Baltimore rejoins the NFL City deserves it: Local sports fans can count on 'football frenzy' in the fall.

February 10, 1996

NOW IT IS official. Baltimore gets a chance to re-create the "madness on 33rd street" that once was the envy of fans in other National Football League cities. Starting this fall, Art Modell's NFL team will be our home team. A new generation of sports boosters will learn what it was like when the attention of a city, a region and most of a state is focused on the outcome of a football contest at Memorial Stadium.

There's no longer any reason to review the pain and agonies of the years without the Colts. The banditry of Robert Irsay is history. A new chapter in Baltimore's pro football history has begun.

Much of the credit for making this happen belongs to John A. Moag of the Maryland Stadium Authority, who not only negotiated the deal with Mr. Modell but also proved unyielding when NFL officials tried at the last minute to con Baltimore one last time. His steadfastness and his savvy legal strategy saved the day.

A key stumbling block was removed when state officials let Redskins owner Jack Kent Cooke know that state aid for his football stadium in Landover would be in jeopardy if he continued to oppose a team in Baltimore. Mr. Cooke joined 24 other owners in approving Baltimore's football franchise on Friday.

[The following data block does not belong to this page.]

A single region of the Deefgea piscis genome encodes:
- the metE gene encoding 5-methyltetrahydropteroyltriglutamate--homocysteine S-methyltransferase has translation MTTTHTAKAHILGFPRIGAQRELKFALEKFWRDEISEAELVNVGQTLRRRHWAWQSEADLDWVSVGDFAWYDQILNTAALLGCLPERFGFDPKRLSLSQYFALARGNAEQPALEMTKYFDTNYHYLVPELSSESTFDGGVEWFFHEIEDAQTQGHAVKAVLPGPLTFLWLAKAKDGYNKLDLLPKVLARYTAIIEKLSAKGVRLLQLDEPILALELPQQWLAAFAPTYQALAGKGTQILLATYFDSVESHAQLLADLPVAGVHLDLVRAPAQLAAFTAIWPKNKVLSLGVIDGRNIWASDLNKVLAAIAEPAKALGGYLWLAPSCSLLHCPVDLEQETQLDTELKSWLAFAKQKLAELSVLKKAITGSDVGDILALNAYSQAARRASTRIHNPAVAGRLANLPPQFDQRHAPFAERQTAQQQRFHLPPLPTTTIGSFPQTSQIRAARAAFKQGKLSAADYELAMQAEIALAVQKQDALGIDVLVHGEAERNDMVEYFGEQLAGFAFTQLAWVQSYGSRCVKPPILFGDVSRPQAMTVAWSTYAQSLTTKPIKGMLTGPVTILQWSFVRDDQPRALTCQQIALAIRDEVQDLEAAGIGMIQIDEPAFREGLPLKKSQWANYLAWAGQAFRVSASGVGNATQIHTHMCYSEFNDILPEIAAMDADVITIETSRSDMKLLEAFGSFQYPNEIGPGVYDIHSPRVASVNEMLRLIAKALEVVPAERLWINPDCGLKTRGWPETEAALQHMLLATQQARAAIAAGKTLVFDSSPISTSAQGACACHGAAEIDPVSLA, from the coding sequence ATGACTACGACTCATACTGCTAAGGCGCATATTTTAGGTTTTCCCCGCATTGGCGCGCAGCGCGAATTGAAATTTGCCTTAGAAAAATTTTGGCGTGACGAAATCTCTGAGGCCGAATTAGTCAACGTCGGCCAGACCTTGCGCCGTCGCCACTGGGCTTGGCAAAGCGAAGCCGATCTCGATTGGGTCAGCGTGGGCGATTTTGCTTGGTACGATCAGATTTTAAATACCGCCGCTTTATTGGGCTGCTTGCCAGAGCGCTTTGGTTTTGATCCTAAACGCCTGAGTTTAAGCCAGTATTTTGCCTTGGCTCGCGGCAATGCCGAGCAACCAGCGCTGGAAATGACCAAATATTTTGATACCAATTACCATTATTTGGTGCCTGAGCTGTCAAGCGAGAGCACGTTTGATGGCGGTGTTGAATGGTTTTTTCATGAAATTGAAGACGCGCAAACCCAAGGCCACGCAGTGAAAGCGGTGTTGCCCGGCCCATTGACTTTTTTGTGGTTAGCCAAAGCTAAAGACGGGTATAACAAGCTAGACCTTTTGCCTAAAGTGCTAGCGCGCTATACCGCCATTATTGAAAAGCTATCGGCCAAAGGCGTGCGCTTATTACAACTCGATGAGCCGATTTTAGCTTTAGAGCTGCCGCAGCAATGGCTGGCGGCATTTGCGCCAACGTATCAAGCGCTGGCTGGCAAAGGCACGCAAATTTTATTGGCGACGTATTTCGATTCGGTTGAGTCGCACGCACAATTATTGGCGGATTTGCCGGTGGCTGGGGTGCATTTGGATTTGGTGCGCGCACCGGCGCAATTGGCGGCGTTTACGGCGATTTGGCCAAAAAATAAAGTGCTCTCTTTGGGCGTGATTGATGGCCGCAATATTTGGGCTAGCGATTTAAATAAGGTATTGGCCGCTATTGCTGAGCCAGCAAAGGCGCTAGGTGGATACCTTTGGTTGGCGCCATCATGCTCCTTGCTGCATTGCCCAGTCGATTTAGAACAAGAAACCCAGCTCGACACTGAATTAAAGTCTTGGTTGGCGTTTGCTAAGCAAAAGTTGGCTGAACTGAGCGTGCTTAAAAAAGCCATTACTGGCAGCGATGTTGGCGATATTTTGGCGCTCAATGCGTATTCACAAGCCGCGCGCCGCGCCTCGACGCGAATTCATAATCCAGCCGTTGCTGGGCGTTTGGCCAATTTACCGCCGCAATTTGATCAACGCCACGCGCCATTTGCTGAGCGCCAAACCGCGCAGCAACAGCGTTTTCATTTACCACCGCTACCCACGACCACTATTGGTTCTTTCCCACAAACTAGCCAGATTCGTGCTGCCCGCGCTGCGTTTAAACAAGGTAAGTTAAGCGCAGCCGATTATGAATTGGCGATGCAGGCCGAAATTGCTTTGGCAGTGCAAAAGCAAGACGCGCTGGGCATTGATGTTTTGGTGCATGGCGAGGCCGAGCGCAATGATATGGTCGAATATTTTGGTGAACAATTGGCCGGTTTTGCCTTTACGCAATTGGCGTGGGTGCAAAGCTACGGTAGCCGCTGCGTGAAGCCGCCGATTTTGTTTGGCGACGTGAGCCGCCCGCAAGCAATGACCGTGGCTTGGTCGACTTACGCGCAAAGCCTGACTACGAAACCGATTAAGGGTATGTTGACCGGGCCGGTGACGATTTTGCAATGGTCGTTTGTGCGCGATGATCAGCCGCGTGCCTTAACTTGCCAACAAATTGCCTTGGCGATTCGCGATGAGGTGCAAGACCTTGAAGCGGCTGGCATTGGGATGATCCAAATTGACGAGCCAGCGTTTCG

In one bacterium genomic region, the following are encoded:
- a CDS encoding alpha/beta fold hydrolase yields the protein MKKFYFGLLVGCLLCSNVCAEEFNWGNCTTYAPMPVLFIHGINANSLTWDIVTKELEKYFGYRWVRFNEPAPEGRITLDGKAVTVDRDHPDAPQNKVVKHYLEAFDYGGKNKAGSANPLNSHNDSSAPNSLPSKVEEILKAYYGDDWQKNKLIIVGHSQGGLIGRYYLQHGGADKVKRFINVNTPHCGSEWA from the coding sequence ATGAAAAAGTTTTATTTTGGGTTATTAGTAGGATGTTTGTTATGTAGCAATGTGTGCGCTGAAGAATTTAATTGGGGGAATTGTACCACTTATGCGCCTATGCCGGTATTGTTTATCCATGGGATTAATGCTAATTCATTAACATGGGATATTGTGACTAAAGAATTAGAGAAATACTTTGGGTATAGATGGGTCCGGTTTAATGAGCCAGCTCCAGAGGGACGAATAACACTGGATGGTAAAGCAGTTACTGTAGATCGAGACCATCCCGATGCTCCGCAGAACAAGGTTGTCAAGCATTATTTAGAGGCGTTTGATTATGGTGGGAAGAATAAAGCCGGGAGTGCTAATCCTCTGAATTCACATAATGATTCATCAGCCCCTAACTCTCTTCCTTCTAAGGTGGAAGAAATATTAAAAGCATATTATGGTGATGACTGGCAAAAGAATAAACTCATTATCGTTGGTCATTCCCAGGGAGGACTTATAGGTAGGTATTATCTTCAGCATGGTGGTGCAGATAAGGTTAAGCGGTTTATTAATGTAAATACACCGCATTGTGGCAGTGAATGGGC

Now Mr. Modell can turn his attention to developing fan support in his new city, perhaps hiring a new coach and a general manager and letting Marylanders help him decide a new name for the club. He can also turn his attention to helping the governor and legislative leaders in their efforts to stop a recalcitrant General Assembly from trying to obstruct eight-year-old plans for a football stadium at Camden Yards next to Oriole Park.

House leaders want Mr. Modell to contribute $24 million to the stadium-financing plan through a state-backed loan that he can pay off slowly from future profits. This would relieve the state of putting any new tax dollars into the project and thus deprive stadium foes of their most potent argument. Mr. Modell's willingness to accept such an arrangement could defuse the stadium time bomb in the legislature.

The loss of the Colts 12 years ago was due in large measure to the failure of state leaders to build a new football stadium for Mr. Irsay. We learned a bitter lesson and did not repeat that mistake with the Orioles. Now is the time for public officials to rally around our new team and the Camden Yards football stadium. The benefits of giving Baltimore's latest sports team a state-of-the-art facility should not be underestimated.

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